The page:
Despite Republican threats, a House panel votes to release Trump's tax returns. - News Certain Network

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Despite Republican threats, a House panel votes to release Trump’s tax returns.

Despite Republican threats to retaliate against President Joe Biden and other Democrats, a House committee voted Tuesday to publicly release some of Donald Trump’s tax returns.

It is unclear when the Trump tax returns will be made public. Personal information must be redacted from the documents, according to lawmakers, and the process could take several days.

Democrats on the House Ways and Means Committee said releasing Trump’s tax returns is in the public interest and part of an effort to improve Internal Revenue Service auditing procedures.

“It was never intended to be punitive. It was never intended to be malicious “Rep. Richard Neal, D-Mass., the Democratic committee chairman, said after a party-line vote following a four-hour closed-door debate.

Trump did not respond immediately to the committee vote.

Republicans condemned the move as a purely political precedent that could be used to target many Americans in the future.

“”Unfortunately, the deed is done,” said Rep. Kevin Brady, R-Texas, chairman of the House Ways and Means Committee.

The committee issued reports in support of their investigation. According to Neal and others, the IRS did not audit Trump during his first two years in office, as is standard operating procedure. Neal stated that the audit of Trump began only after Congress requested Trump’s tax returns in 2019, and that it has yet to be completed.

According to Neal and other lawmakers, Trump’s tax returns will be attached to a report to the full House on IRS auditing; sensitive personal information, such as Social Security numbers and street addresses, must still be redacted from the documents.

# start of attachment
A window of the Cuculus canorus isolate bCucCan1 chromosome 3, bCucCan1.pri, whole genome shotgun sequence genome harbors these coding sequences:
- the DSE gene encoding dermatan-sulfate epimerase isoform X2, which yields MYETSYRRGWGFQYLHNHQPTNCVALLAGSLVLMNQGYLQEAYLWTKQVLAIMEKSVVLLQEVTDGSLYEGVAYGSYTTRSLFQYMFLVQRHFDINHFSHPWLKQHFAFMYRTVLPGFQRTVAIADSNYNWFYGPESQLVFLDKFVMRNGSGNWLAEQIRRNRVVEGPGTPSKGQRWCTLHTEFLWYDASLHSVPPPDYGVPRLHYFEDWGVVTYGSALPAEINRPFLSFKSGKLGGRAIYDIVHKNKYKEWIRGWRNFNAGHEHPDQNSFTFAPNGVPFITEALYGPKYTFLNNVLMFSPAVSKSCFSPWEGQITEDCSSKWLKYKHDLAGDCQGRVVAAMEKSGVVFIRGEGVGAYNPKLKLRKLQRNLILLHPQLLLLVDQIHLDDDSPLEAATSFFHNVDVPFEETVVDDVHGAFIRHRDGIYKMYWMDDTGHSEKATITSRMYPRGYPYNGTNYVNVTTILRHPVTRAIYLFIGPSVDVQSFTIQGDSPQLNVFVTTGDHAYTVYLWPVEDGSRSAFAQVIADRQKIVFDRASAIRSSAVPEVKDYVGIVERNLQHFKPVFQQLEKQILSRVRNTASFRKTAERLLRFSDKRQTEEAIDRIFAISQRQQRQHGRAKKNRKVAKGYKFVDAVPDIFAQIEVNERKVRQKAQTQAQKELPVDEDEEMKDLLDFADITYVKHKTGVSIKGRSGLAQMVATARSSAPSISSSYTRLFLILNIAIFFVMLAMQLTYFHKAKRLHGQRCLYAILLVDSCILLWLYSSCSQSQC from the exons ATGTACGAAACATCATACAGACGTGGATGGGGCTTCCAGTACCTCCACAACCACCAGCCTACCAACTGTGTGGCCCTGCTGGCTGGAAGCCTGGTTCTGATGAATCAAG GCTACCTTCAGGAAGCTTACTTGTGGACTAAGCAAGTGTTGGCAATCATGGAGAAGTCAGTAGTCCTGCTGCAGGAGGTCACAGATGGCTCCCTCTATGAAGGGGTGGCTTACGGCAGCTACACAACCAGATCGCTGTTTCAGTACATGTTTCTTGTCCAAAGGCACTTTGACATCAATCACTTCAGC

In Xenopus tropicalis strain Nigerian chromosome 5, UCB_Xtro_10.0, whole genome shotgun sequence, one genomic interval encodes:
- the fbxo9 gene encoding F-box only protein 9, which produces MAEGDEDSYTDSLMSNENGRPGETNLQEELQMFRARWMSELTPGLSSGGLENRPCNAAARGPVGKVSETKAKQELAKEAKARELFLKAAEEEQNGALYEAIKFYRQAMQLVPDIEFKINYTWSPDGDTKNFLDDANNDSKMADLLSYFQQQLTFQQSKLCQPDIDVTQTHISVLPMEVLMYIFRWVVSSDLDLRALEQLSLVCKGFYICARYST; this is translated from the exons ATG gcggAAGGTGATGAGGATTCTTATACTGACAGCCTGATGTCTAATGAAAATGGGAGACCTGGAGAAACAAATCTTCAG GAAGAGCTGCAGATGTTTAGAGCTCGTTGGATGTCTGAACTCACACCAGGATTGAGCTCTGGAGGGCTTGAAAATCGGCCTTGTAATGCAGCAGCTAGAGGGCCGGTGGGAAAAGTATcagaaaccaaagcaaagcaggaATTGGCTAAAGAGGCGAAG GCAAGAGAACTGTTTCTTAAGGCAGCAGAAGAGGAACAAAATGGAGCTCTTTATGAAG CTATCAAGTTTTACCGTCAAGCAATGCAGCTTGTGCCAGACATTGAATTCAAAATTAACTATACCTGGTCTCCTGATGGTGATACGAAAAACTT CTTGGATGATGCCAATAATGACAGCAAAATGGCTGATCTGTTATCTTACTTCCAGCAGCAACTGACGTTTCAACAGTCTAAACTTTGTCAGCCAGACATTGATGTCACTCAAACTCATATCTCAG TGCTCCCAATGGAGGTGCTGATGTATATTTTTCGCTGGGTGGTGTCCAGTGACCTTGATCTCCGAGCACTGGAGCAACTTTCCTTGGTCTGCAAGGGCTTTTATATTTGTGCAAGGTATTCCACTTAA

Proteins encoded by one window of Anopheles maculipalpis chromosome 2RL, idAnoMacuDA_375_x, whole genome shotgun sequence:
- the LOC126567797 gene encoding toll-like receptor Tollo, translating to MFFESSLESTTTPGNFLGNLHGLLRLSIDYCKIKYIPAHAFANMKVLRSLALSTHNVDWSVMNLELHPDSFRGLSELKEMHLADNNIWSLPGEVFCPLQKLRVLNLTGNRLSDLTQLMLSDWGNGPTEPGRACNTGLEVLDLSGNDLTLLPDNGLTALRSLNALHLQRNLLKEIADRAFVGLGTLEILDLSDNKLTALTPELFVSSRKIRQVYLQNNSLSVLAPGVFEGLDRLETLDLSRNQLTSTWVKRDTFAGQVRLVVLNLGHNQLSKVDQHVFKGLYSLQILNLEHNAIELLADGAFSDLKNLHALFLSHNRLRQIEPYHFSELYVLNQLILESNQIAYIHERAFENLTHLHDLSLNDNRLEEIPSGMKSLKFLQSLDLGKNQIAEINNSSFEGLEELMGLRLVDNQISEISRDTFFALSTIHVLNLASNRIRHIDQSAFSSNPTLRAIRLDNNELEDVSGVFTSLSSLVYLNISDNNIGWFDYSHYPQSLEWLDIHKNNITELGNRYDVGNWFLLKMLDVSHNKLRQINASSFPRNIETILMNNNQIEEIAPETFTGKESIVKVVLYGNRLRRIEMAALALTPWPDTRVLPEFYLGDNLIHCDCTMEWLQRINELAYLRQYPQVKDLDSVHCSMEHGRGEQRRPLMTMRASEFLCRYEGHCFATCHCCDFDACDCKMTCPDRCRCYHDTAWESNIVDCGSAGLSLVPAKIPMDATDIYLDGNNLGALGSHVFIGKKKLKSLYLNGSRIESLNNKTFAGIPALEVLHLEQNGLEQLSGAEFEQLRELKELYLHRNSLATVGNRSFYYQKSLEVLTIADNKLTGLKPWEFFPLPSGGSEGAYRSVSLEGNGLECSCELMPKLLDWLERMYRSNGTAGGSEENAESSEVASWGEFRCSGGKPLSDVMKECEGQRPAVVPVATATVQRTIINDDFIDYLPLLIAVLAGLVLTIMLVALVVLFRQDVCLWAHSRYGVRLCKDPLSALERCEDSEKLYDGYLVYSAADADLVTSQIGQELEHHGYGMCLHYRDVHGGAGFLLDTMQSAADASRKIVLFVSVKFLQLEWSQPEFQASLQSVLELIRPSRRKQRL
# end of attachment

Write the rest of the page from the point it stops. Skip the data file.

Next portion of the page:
The panel had been seeking the returns since 2019, but only recently received them, leaving members with little time to review them and draw conclusions that could influence tax legislation before Republicans take control of the House in January.

The Ways and Means Committee Members on both sides of the aisle debated the final step in a years-long battle to obtain Trump’s tax returns, despite the former president’s objections and legal challenges.

Experts are keeping close tabs.

“More research is needed,” said Steve Rosenthal, senior fellow at the Urban Institute’s Urban-Brookings Tax Policy Center. “There isn’t a lot of substantiation” for Trump’s tax losses, and “there’s not a lot of information about the IRS handling of the audits” on Trump’s returns.

Could the release of Trump’s tax returns serve as a model for others?

According to Steve Rosenthal, a senior fellow in the Urban-Brookings Tax Policy Center at the Urban Institute, Republicans on the House Ways and Means Committee would have authority under Congress’ oversight authority to seek President Joe Biden’s tax returns.

An IRS law allows federal lawmakers on congressional tax committees to request presidential tax returns in order to conduct an investigation into how the IRS conducts mandatory tax audits of the president. Methods and Means Democrats invoked the law to obtain Trump’s tax returns. According to Rosenthal, Republican lawmakers are unlikely to be given the authority to cast a wide net.

Trump aide calls the vote to release his tax returns a “unprecedented leak by lameduck Democrats.”

Donald Trump has not yet responded, but his campaign spokesman called the committee’s decision to release Trump’s tax returns purely political.

Democrats, according to Trump spokesman Steven Cheung, have authorised a “unprecedented leak,” which is “proof they are playing a political game they are losing.”

“If they are so determined to release President Trump’s tax returns, which show he built a very successful business and created numerous lucrative assets throughout his career, they should also release Nancy Pelosi’s tax returns.”

Cheung accused the outgoing House Speaker and her husband of financial gain from her position and said Congress should look into it.

“If this can happen to President Trump, it can happen to all Americans for no reason,” Cheung said.

Pelosi, for her part, stated that the committee’s work “clarifies the legislative steps that must now be taken to safeguard public trust,” and that Congress should act on legislation “requiring the Internal Revenue Service to audit the President’s finances on an annual basis.”

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